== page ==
Dancing to the Wayward Prophecy

Israelis of Ethiopian Origin Protest Racism in Kiryat Malakhiby Glenn Fairman
Some time back while surfing the Internet, the following article concerning the Florida Board of Education came to my attention from the Palm Beach Post:

On Tuesday, the board passed a revised strategic plan that says that by 2018, it wants 90 percent of Asian students, 88 percent of white students, 81 percent of Hispanics and 74 percent of black students to be reading at or above grade level. For math, the goals are 92 percent of Asian kids to be proficient, whites at 86 percent, Hispanics at 80 percent and blacks at 74 percent. It also measures by other groupings, such as poverty and disabilities.

The gist of such an educational policy, amongst other terms that are too vitriolic to utter in polite company, has been chronicled fittingly as the “Soft Racism of Lowered Expectations,” and its unspoken assumptions are predicated on the belief that certain races or cultures are existentially mired in a chronic state of inferiority. A question then begs to be asked of those making the assumption: are these inequalities hard-wired, culture-bound, or effectively reinforced by a group’s own preconceptions? If they are the latter, are such self-imposed shackles themselves an admission that one’s group is incapable of intellectually competing with other groups on a level playing field?

Now, while some may deem that there is a socio-economic component to academic failure, the conservative mind intuitively knows that such blanket judgments are patently false. We know this anecdotally because our experiences have revealed to us how poor children throughout the earth, with any access at all to a viable education, jump at the chance of learning and are only limited by their desire to achieve. Clearly, the fact that a school board should set race based goals lends an air of authority to that ugly Darwinian spore of Nazi Doctrine — the mendacious calumny that race equals thought.

Using the moral art of empathy, imagine yourself as a young black child and learning that those august purveyors of learning have compassionately decreed that your people should occupy the bottom rung of predicted inferiority. In all honesty, how would you interpret the notion that your “race” requires the equivalent of an educational Marshall Plan in order to redeem it from the burden of its own nature? Would not such a morally condescending policy render African Americans frustrated and angry as it foolishly planted seeds of bitterness among differing cultures: cultivating animosity against groups that are not identified as being educational basket cases? Would not such a bleak subliminal message instill in the bottom groupings a sickening meme of despair — and help instead to further reinforce the cancerous fatalism that attends such an institutionally driven self-fulfilling prophesy of inadequacy?

It is becoming increasingly self-evident that social engineering policies, which are fueled by inadequate or ill-conceived assumptions concerning our human condition, lead to even deeper pathologies once they come in contact with the frigid and unforgiving air of rock-hard reality. Having begun the Great Society Program with the lofty intentions of equalizing racial inequalities through fundamentally flawed assumptions concerning the causal nature of those differences, the presumptuous liberal regime created corrosive incentives that eviscerated the mother-father family unit. We now know that such misbegotten policies had the unintended effect of kicking the husband out the back door while Uncle Sam moved in through the front. Rather than solving the poverty equation, therapeutic social engineers succeeded only in institutionalizing it and distorting America’s entire array of racial expectations: effectively filtering race through the prism of disaffected grievance and cultivating that species of sullen helplessness by differentially staggering the cultural bar — all by virtue of the pseudo-pedagogy of sympathetic but racist preconceptions.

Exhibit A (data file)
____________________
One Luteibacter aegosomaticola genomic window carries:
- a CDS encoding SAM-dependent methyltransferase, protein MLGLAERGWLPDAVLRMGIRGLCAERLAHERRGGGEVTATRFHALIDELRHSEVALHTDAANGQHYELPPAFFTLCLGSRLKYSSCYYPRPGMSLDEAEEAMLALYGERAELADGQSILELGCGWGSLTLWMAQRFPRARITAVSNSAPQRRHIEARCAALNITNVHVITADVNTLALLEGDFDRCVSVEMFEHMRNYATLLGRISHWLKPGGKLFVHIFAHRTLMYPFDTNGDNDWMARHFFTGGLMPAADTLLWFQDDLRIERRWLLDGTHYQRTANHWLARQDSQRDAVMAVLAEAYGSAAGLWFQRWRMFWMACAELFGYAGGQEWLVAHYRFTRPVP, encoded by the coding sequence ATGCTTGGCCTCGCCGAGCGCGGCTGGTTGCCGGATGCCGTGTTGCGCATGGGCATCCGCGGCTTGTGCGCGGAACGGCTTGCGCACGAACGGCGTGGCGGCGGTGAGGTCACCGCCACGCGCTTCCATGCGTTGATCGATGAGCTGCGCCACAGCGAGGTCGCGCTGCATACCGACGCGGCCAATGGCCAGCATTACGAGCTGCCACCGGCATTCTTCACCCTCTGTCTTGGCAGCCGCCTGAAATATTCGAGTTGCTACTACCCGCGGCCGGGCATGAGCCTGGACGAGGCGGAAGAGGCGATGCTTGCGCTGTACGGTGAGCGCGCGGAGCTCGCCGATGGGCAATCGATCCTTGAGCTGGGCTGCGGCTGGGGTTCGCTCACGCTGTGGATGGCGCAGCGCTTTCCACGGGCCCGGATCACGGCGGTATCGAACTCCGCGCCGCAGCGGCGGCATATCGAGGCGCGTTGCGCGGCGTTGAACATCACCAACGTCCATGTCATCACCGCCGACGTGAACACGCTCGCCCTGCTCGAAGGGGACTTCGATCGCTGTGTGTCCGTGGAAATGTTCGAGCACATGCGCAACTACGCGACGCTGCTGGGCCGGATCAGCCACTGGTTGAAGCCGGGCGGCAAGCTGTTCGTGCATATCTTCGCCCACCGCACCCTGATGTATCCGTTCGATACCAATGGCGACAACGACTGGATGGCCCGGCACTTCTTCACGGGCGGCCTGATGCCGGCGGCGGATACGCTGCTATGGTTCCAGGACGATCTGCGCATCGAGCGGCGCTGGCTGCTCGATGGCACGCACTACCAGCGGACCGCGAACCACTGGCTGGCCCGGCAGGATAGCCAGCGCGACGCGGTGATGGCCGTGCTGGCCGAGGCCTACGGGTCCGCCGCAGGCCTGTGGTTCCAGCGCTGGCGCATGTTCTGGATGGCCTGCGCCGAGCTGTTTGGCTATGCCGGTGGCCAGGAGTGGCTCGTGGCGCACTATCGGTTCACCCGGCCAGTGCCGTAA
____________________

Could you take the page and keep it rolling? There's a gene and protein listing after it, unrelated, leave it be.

Despite the self-serving ideological mantras of social engineers, children of any race or cultural identity are savvy enough to pick up and run with the tacit subliminal templates that have been fashioned for them. And while a significant portion of Urban Black Culture learned all too well the self-defeating habits that come by working the system, this same body also drank deeply of that fatal unspoken perversity: that pursuing a viable education with due diligence was inherently “acting white.” Therein, the learning pyramid became seen as a difficult “sucker’s bet” over the sure thing of collecting government largesse, pursuing sports, music, or the less demanding avenues of dubious commerce. Consequently, rather than diminishing, the underclass expanded and normalized its subculture into the greater whole — its governmentally nourished roots tapping deeply into the mainstream culture until it eventually projected its numbing toxins into America writ large.

Like a cold slap in the face, the brilliant Thomas Sowell offers us a fitting perspective on how far down the ladder we have fallen in the span of a single lifetime:

“If you have always believed that everyone should play by the same rules and be judged by the same standards, that would have gotten you labeled a radical 60 years ago, a liberal 30 years ago and a racist today.”